(5)    Where an offence under subsection (3) of this section which has been committed by a body corporate is proved to have been committed with the consent or connivance of, or to be attributable to any neglect on the part of any director, manager, secretary or other official of the body corporate, or any person purporting to act in such capacity, he as well as the body corporate shall be deemed to be guilty of that offence and shall be liable to be proceeded against and punished accordingl.

Formation of the NYSC

The National Youth Service Corps (NYSC) was set up by the (Gen.Retd) Yakubu Gowon administration on May 22, 1973 as a tool for re-building the nation and reconciliation after the civil war by decree No. 24.

The aim of Gowon’s government was to promote promotion of national unity and build strong bonds among youths of Nigeria.

There have also been calls recently, for the scrapping of the scheme based on issues of security in some parts of the country, but proponents of the scheme have argued that it has helped graduates from universities and polytechnics to appreciate the values and culture of other ethnic groups, and  that it has achieved some of the objectives set by its founding fathers.

A quick look at the NYSC Act that deals with the issue of forgery and refusal to participate in the scheme, reveals several jail terms and fines for offenders.

According to Law Nigeria, section 13 of the NYSC Act states as follows:

 (1)    Any person—

(a)    who fails to report for service in the service corps in the manner directed by the Directorate or as the case may be, prescribed pursuant to the provisions of this Act; or

(b)    who refuses to make himself available for service in the service corps continuously for the period specified in subsection (2) of this section, is guilty of an offence and liable on conviction to a fine of N2,000 or to imprisonment for a term of twelve months or to both such fine and imprisonment.

(2)    Any person who—

(a)    under the provisions of this Act is not eligible to participate in the service corps so participates or attempts to so participate is guilty of an offence; or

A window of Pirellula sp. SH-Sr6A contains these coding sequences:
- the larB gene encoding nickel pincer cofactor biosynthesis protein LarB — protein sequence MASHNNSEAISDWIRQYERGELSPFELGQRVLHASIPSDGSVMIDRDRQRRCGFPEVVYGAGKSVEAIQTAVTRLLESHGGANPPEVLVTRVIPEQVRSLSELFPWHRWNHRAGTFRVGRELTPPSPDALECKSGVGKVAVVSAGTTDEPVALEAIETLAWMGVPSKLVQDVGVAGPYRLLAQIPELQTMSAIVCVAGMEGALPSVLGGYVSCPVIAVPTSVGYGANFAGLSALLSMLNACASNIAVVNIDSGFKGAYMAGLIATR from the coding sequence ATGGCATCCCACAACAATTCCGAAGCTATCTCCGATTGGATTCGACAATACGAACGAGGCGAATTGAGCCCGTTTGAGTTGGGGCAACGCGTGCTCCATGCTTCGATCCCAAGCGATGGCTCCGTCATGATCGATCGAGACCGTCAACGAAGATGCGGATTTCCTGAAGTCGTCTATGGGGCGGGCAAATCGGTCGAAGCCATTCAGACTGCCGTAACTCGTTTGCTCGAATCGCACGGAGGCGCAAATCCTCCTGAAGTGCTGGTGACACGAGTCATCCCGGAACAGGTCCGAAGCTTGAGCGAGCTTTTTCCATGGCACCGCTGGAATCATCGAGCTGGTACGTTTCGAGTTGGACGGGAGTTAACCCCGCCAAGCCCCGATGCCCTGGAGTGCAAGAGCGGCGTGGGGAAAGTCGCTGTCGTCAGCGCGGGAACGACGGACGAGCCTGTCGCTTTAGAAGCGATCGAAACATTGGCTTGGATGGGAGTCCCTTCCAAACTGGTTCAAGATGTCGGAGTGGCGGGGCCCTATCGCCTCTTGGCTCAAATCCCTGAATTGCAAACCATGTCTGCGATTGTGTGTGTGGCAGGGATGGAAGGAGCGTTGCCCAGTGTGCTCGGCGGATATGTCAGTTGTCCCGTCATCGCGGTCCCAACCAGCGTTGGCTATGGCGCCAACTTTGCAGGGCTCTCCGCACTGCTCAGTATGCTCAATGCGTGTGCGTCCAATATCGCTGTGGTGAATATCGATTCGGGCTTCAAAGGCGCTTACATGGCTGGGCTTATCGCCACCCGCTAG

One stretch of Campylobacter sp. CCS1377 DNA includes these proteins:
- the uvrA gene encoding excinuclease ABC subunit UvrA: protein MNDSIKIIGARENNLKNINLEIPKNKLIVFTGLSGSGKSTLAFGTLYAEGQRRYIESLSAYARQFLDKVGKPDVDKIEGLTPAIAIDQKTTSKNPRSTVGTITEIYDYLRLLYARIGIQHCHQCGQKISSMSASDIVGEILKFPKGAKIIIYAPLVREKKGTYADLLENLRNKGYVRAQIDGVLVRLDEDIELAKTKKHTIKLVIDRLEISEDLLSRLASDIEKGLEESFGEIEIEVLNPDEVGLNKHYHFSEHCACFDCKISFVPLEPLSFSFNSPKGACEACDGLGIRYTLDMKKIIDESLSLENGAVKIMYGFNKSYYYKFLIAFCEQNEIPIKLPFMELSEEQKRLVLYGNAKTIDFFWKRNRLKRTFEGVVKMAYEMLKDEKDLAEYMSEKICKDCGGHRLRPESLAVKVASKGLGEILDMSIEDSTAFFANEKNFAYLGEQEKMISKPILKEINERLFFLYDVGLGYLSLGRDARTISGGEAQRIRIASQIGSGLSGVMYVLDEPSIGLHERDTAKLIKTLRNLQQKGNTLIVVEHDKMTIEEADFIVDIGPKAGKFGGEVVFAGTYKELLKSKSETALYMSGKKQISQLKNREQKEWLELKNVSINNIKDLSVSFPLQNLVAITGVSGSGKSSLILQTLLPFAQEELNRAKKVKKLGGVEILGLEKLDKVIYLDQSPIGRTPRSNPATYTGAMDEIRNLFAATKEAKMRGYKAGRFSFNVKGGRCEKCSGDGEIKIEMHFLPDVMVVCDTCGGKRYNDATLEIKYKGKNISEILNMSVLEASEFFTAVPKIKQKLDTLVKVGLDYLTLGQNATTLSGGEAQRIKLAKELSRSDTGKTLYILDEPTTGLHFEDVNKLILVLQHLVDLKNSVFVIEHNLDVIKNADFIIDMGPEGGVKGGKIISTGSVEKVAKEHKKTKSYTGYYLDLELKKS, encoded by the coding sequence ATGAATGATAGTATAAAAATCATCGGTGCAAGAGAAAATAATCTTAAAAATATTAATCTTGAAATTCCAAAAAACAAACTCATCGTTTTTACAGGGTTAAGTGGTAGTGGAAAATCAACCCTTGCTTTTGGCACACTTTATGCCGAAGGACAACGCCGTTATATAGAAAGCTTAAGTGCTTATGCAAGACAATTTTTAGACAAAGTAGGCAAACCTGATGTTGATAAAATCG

(b)    having served in the service corps and has been duly issued with a Certificate of National Service or certificate of exemption, as the case may be, and is not eligible to serve under the same service corps so participates or attempts to so participate is guilty of an offence, and liable on conviction to a fine of N4,000 or to imprisonment for a term of two years or to both such fine and imprisonment.

(3)    Any person who fails to comply with or who contravenes or causes or aids or abets another to contravene any provision of this Act (not being a provision relating to the calling up of members of the service corps) is guilty of an offence and liable on conviction to a fine of N5,000 or to imprisonment for a term of three years or to both such fine and imprisonment.

(4)    Any person who—

(a)    in giving any information for the purposes of this Act knowingly or recklessly makes a statement which is false; or

(b)    forges or uses or lends to or allows to be used other than in the manner provided by this Act by any other person any certificate issued pursuant to the provisions of this Act; or

(c)    makes, or has in his possession any document so closely resembling any certificate so issued as to be calculated to deceive, is guilty of an offence and liable on conviction to a fine of N5,000 or to imprisonment for a term of three years or to both such fine and imprisonment.